Feeds

Blighty battles Oz for stratospheric supremacy

Amateur ballooning rivals meet for head-to-head showdown

Secure remote control for conventional and virtual desktops

Pics The friendly rivalry between Brit and Oz amateur High Altitude Ballooning (HAB) enthusiasts hit new heights over the weekend when the two nations went head-to-head in a stratospheric clash of high-altitude titans.

Raspberry Pi In The Sky chap Dave Akerman met his Antipodean opponent Mark Jessop in a Cambridgeshire field to determine just whose payload would take what we have dubbed the "HAB Ashes".

In August last year we reported how Mark - a University of Adelaide electronic engineering alumnus - took the UK record with an ascent to 40,575 metres (133,120 ft) while on a trip to the Mother Country to participate in the UKube-1 satellite project with the University of Bath.

He almost provoked a serious Oz-Pom diplomatic incident by telling El Reg he didn't partake of the local ale in celebration, because "I much prefer Australian beer".

In December, Dave reclaimed the UK altitude record when he hit 40,986m (134,486ft) en route to a payload touchdown in Belgium. He declared: "I can report that Belgian beer is much better than that weak Aussie stuff :-)"

Mark Jessop with his Millinut payloadSo, the scene was set for a decider, and perhaps the opportunity to convince Mark of the error of his ways in his drinking habits. In Cambridgeshire on Saturday, the Aussie (pictured) deployed his Horus 28 "Millinut" payload, which he described as "a test of a combined telemetry (position, temp, etc) and uplink payload".

He elaborated: "I can send it commands from the ground, to get it to perform tasks such as change the data rate, or turn on a nichrome wire to cut the payload away from the balloon. I've been flying a similar uplink system on the last few Project Horus flights in Australia, but this is the first time I've had it reporting position as well."

The Millinut was up against the Cloud 7* mission package, originally designed to be just a tiny tracker, but, "seeing that Mark's payload was going to be a lardy 150g, and knowing that I was going to have an unfair advantage with my hydrogen cylinder versus his helium one, I decided to even the playing field a little by adding a camera to mine," Dave explained.

Even with a Canon A495 stills camera thrown into the mix, his payload – including its polystyrene globe enclosure – weighed in at a mere 185g:

Dave with his Cloud 7 payload prior to launch

The Cloud 7 tracker board was supplied by Anthony Stirk, who'll be familiar to Reg regulars as the architect of our Low Orbit Helium Assisted Navigator (LOHAN) mission electronics. "Us Brits have to stick together to make sure we beat Johnny Foreigner," Dave noted.

Here's the scene on Saturday morning, as Dave filled his mighty orb with hydrogen, and the helium-filled globe for Mark's "lardy" payload began to engorge:

Dave Akerman inflates his balloon

Both balloons were launched simultaneously...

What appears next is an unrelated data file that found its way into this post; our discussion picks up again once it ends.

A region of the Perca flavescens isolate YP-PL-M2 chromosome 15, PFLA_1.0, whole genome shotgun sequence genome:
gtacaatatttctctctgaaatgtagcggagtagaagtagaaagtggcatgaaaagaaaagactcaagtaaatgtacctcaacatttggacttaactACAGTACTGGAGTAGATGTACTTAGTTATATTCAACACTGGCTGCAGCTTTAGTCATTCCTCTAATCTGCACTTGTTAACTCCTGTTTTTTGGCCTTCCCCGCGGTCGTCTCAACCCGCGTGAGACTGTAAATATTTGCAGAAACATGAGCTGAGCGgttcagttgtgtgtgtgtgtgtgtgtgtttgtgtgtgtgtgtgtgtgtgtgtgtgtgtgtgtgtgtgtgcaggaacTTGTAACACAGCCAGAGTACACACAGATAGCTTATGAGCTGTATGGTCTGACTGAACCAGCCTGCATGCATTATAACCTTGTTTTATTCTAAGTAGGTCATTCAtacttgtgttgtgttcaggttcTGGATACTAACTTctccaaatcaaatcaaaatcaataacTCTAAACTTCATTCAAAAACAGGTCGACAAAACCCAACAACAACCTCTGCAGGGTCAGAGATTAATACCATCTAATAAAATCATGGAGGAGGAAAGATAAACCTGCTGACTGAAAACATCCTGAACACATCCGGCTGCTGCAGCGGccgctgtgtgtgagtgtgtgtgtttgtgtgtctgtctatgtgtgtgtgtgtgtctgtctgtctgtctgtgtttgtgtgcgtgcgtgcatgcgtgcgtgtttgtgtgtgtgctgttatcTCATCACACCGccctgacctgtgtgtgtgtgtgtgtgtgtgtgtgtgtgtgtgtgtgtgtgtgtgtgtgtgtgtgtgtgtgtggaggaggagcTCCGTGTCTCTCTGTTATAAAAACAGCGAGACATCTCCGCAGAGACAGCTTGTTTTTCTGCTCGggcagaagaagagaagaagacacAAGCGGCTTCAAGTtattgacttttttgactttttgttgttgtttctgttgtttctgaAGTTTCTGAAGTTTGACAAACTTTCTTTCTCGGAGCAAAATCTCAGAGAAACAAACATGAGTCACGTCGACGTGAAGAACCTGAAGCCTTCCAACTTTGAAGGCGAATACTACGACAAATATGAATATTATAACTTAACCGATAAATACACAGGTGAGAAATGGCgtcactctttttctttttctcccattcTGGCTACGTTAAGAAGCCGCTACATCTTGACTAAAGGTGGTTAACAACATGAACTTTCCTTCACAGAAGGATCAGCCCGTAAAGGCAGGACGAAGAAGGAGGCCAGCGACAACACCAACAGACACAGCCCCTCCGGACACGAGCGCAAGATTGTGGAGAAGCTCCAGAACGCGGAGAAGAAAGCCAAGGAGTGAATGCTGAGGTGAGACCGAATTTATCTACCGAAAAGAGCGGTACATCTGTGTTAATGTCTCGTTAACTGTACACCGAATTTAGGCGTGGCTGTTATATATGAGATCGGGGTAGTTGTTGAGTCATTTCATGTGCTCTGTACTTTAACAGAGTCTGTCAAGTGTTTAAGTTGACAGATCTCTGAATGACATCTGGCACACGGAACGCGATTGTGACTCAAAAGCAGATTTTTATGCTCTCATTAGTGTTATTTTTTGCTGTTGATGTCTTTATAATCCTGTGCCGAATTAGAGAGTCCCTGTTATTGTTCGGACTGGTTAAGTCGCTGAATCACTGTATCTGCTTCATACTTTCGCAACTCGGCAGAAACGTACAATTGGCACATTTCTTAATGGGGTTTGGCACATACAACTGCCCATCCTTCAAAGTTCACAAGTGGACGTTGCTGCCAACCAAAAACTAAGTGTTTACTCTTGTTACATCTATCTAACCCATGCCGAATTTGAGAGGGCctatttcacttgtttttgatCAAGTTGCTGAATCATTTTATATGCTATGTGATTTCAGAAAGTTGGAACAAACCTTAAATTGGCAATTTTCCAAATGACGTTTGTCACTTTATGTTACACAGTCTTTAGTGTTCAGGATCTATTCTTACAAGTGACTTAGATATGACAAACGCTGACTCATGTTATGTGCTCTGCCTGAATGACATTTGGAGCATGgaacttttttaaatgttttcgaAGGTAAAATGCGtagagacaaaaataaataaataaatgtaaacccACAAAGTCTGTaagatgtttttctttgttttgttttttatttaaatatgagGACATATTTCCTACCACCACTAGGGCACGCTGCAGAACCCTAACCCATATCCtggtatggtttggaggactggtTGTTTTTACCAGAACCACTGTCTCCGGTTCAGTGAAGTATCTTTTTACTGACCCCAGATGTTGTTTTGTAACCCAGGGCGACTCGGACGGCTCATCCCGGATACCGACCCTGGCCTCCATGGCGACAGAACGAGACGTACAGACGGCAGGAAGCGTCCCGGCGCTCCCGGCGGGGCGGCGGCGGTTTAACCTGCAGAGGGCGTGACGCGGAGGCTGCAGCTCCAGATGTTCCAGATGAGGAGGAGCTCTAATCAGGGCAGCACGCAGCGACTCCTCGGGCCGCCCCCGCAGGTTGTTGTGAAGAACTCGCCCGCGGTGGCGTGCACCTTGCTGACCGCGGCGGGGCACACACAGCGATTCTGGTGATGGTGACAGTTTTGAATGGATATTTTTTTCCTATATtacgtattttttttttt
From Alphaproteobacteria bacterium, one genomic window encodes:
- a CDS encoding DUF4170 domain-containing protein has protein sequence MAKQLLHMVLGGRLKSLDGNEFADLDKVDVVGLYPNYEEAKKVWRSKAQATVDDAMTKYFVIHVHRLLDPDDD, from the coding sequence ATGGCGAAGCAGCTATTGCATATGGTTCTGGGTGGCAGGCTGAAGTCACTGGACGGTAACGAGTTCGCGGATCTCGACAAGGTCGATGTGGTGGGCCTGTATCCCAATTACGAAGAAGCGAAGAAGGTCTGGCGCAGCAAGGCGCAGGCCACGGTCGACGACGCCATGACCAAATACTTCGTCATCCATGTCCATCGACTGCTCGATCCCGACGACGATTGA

...and Dave's decision to pack a camera quickly began to pay dividends:

Mark's Millinut payload, snapped just after launch from Dave's Cloud 7

That's the Horus 28 payload just after launch, but as the two missions soared heavenwards, the Cloud 7 continued to capture its rival's ascent. Here it is with RAF Lakenheath and RAF Mildenhall below:

The view at 10km from Dave Akerman's payload, showing the Millinut balloon in the background

Secure remote control for conventional and virtual desktops

Next page: Bootnotes

More from The Register

next story
SCREW YOU, Russia! NASA lobs $6.8bn at Boeing AND SpaceX to run space station taxis
Musk charging nearly half as much as Boeing for crew trips
Boffins say they've got Lithium batteries the wrong way around
Surprises at the nano-scale mean our ideas about how they charge could be all wrong
Thought that last dinosaur was BIG? This one's bloody ENORMOUS
Weighed several adult elephants, contend boffins
Europe prepares to INVADE comet: Rosetta landing site chosen
No word yet on whether backup site is labelled 'K'
India's MOM Mars mission makes final course correction
Mangalyaan probe will feel the burn of orbital insertion on September 24th
Cracked it - Vulture 2 power podule fires servos for 4 HOURS
Pixhawk avionics juice issue sorted, onwards to Spaceport America
City hidden beneath England's Stonehenge had HUMAN ABATTOIR. And a pub
Boozed-up ancients drank beer before tearing corpses apart
'Duck face' selfie in SPAAAACE: Rosetta's snap with bird comet
Probe prepares to make first landing on fast-moving rock
prev story

Whitepapers

Providing a secure and efficient Helpdesk
A single remote control platform for user support is be key to providing an efficient helpdesk. Retain full control over the way in which screen and keystroke data is transmitted.
Saudi Petroleum chooses Tegile storage solution
A storage solution that addresses company growth and performance for business-critical applications of caseware archive and search along with other key operational systems.
Security and trust: The backbone of doing business over the internet
Explores the current state of website security and the contributions Symantec is making to help organizations protect critical data and build trust with customers.
Reg Reader Research: SaaS based Email and Office Productivity Tools
Read this Reg reader report which provides advice and guidance for SMBs towards the use of SaaS based email and Office productivity tools.
Security for virtualized datacentres
Legacy security solutions are inefficient due to the architectural differences between physical and virtual environments.